November Book Reviews

blind cornerWhat Remains by Nicholas Delbanco

It took a while to get into this book. Each chapter represents a different characters point of view and a different time period. This is not a book of action or plot, this is a book of characters. Delbanco does a wonderful job with the voice of each, from the two year old Benjamin to the aging Elsa. Set in America and England, this is the story of displaced Jews, but not in in horrific manner of so many stories of the Nazis and the war. Instead one feels intimately the loss of one’s homeland, one’s youth and one’s dreams. Rate: 4 stars.

Nine Lives to Die by Rita Mae Brown

I plucked this book of the new book display at the library. I read something by Brown years back and needed a light read. Sadly, this book was very disappointing. Seems that Brown is riding on the success of previous books. I know she has thousands of loyal followers, but it felt like I was reading a first draft by a novice. This story wanders around and goes no where. Lines are poorly written, including some that barely meet standards of grammar. Worse yet is the political and nonsensical things thrown in, quite randomly. The reader hears about how a Ford dealership works, how hard it is to find a parking place, the correct use of products, with random aspects of political or veterinary information thrown in. (Why would a vet’s wife go to a farm supply to buy vet wrap for Christmas gifts when she can get it wholesale from her own husband?) The strange scenes of animals talking doesn’t add to the story in any way. This book contains repetitive scenes, over and over we are exposed to folks packing or delivering boxes for a holiday charity. When that scene doesn’t work, we go home with the characters and wrap Christmas presents, even New Years presents – a weak variation of the same theme. In this “who done it” there is little building of suspense around information of the actual victims or perpetrators of the crime. Sorry, Rita Mae Brown fans, I can’t even give this book one star.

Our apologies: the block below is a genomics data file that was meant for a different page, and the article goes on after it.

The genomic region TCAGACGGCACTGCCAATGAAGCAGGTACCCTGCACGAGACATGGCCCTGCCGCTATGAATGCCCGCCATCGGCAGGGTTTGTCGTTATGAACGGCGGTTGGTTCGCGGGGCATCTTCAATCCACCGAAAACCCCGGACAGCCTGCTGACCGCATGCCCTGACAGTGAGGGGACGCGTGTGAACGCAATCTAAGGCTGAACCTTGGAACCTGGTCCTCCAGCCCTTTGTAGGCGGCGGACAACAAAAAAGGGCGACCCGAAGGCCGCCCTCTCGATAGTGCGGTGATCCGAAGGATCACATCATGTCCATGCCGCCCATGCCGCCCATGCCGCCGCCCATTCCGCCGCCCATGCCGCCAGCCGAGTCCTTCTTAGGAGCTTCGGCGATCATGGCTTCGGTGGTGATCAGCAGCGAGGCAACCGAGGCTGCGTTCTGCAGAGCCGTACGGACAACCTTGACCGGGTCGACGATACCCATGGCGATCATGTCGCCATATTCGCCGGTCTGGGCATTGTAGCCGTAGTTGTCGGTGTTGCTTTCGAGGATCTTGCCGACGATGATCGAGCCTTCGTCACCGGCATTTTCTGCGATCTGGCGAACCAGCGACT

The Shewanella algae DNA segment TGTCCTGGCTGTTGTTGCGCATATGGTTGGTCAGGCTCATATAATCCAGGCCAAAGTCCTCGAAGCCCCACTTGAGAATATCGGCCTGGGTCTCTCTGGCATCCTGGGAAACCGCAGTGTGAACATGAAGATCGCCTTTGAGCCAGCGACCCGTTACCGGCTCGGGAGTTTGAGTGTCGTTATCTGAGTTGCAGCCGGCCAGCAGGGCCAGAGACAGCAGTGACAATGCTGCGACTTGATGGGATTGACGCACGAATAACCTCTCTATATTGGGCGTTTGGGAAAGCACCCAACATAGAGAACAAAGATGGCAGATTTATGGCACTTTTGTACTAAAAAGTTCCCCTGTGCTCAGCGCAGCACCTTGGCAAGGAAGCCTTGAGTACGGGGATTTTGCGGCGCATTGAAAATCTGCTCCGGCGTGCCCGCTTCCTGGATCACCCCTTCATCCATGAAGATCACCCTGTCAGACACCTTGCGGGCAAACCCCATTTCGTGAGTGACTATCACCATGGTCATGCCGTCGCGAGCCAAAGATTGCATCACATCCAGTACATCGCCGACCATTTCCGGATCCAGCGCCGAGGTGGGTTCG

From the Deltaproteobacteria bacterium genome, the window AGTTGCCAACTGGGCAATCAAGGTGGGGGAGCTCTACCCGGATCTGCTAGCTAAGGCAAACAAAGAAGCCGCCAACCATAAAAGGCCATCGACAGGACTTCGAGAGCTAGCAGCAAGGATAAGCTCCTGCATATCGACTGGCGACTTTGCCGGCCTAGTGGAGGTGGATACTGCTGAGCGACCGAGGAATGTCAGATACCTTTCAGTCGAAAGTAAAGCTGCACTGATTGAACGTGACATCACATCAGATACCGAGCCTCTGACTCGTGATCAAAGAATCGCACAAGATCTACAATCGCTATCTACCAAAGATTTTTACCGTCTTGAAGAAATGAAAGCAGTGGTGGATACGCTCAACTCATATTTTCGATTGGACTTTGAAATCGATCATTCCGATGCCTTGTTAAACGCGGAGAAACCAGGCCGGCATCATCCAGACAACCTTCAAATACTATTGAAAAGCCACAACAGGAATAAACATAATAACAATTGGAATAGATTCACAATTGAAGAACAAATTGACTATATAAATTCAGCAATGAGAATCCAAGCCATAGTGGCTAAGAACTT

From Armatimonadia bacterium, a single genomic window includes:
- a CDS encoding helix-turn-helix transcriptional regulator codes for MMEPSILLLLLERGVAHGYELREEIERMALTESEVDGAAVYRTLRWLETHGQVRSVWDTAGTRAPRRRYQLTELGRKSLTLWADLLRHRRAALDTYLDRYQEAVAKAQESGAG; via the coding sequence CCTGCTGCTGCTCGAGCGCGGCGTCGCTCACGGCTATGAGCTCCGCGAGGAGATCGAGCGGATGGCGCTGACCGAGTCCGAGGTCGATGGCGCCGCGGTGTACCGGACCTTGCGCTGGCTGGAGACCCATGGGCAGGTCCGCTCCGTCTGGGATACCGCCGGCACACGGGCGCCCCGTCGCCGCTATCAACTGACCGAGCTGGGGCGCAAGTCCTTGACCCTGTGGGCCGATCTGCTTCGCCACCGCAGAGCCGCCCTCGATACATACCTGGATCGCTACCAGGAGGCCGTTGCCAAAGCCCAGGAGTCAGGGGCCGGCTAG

Mind of Winter by Laura Kasischke

Two books this month by Kasischke, I can’t remember why, but someone must have recommended them. Both are unusual. A style of writing different from any genre. While Mind of Winter does have a plot, it is much more character driven. The entire story takes place on Christmas day. A little slow at the start, I couldn’t help but wonder why we plodded through every detail of the main character’s morning. Flashbacks to the adoption of a Russian child are scattered through the story. It all comes together in the very end of the book. Rate: 3 stars

The Life Before Her Eyes by Laura Kasischke

Hard to talk about this book without any spoilers. It is also a movie, which I’ll probably watch. As the reader I knew there was a mystery, something was going to be not as it seems. The initial view point of the book – two girls at school as part of a shootout by an unhappy young man – doesn’t use names and so you know that whichever character Diane ends up being is a mystery. I had to read the end twice, because it is one of those, wait a minute? Did she . . . or did she . . . ? As in Mind of Winter, Kasischke draws out the thoughts of a house wife in almost excruciating detail. My attention span is too weak for this kind of writing and I found my self skimming to the more exciting parts. Still, I enjoyed this book. Rate 3 stars.

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